Subject(s)
Acute Coronary Syndrome , COVID-19 , Acute Coronary Syndrome/diagnosis , Acute Coronary Syndrome/epidemiology , Humans , Pandemics , Retrospective Studies , SARS-CoV-2
17.
Clin Nurs Res ; 31(3): 364-375, 2022 03.
Article in English | MEDLINE | ID: covidwho-1367651

ABSTRACT

The prevalence of prehospital delay is high among older adults with acute coronary syndrome (ACS). The current study aimed to examine the associated factors of prehospital delay among patients with ACS during the COVID-19 pandemic. This cross-sectional study was conducted on a convenience sample of 300 older adults with ACS admitted to the emergency department in Jordan. Data were collected from June 1 to September 1, 2020. Bivariate and multivariate analyses were used to explore the predictors of prehospital delay. Being widowed, educational level, pain intensity, the gradual onset of ACS symptoms, symptoms lasting for more than 30 minutes, patients' feeling anxious about their ACS symptoms, patients' perceiving their symptoms to be particularly dangerous, history of myocardial infarction (MI), and mode of transportation were associated with the time taken before seeking emergency care. Significant predictors of time to seek help were chief complaint of chest pain or palpitations, abrupt onset of symptoms, the associated symptom of vertigo, and a higher number of chronic illnesses; they explained about 17.9% of the variance in the time to seek care. The average time to seek care among patients with ACS during the COVID-19 pandemic was found to be longer than the average time reported by studies conducted prior the pandemic. Improved understanding of the associations between prehospital delay is crucial for optimal ACS patient outcomes under the impacts of the COVID-19 pandemic.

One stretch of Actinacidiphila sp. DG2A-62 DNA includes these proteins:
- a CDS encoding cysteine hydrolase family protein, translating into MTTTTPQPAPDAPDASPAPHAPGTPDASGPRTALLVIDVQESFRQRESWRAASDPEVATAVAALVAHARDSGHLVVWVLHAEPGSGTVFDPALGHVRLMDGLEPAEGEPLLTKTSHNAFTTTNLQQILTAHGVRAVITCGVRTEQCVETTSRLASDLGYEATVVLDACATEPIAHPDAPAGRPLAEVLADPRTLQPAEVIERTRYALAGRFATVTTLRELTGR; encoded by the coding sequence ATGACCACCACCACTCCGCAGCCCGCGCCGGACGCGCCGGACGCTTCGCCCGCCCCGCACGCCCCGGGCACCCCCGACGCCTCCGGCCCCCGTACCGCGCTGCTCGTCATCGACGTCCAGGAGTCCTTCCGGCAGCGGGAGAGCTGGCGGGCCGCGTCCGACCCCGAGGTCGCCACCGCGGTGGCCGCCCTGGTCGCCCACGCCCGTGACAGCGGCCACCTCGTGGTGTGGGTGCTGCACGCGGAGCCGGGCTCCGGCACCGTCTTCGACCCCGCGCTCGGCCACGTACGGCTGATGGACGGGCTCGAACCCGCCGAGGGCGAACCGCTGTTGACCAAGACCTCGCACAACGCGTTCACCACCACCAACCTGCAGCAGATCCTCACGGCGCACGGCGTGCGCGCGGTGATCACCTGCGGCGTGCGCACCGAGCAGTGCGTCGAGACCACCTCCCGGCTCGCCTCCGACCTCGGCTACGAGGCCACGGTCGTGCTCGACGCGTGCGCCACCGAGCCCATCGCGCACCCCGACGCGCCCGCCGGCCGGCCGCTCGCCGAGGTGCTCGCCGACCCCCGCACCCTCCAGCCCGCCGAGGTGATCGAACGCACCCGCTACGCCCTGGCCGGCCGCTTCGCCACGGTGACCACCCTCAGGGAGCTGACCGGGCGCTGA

Subject(s)
Acute Coronary Syndrome , COVID-19 , Acute Coronary Syndrome/diagnosis , Acute Coronary Syndrome/epidemiology , Acute Coronary Syndrome/therapy , Aged , COVID-19/epidemiology , Cross-Sectional Studies , Emergency Service, Hospital , Hospitals , Humans , Length of Stay , Pandemics
18.
Open Heart ; 8(1)2021 06.
Article in English | MEDLINE | ID: covidwho-1255622

ABSTRACT

BACKGROUND: The COVID-19 pandemic has disrupted healthcare systems across the world. The rate of acute coronary syndrome (ACS) admissions during the pandemic has varied significantly. OBJECTIVES: The purpose of this study is to investigate the effect of the pandemic on ACS hospital admissions and to determine whether this is related to the number of COVID-19 cases in each country. METHOD: Search engines including PubMed, Embase, Ovid and Google Scholar were searched from December 2019 to the 15 September 2020 to identify studies reporting ACS admission data during COVID-19 pandemic months in 2020 compared with 2019 admissions. RESULTS: A total of 40 studies were included in this multistudy analysis. They demonstrated a 28.1% reduction in the rate of admission with ACS during the COVID-19 pandemic period compared with the same period in 2019 (total of 28 613 patients in 2020 vs 39 225 in 2019). There was a significant correlation between the absolute risk reduction in the total number of ACS cases and the number of COVID-19 cases per 100 000 population (Pearson correlation=0.361 (p=0.028)). However, the correlation was not significant for each of the ACS subgroups: non-ST-elevation myocardial infarction (STEMI) (p=0.508), STEMI (p=0883) and unstable angina (p=0.175). CONCLUSION: There was a significant reduction in the rate of ACS admission during the COVID-19 pandemic period compared with the same period in 2019 with a significant correlation with COVID-19 prevalence.


Subject(s)
Acute Coronary Syndrome/epidemiology , COVID-19/complications , Hospitalization/statistics & numerical data , Pandemics/statistics & numerical data , Acute Coronary Syndrome/diagnosis , Angina, Unstable/diagnosis , Angina, Unstable/epidemiology , COVID-19/diagnosis , COVID-19/epidemiology , COVID-19/virology , Delivery of Health Care/standards , Humans , Non-ST Elevated Myocardial Infarction/diagnosis , Non-ST Elevated Myocardial Infarction/epidemiology , Pandemics/prevention & control , SARS-CoV-2/isolation & purification , ST Elevation Myocardial Infarction/diagnosis , ST Elevation Myocardial Infarction/epidemiology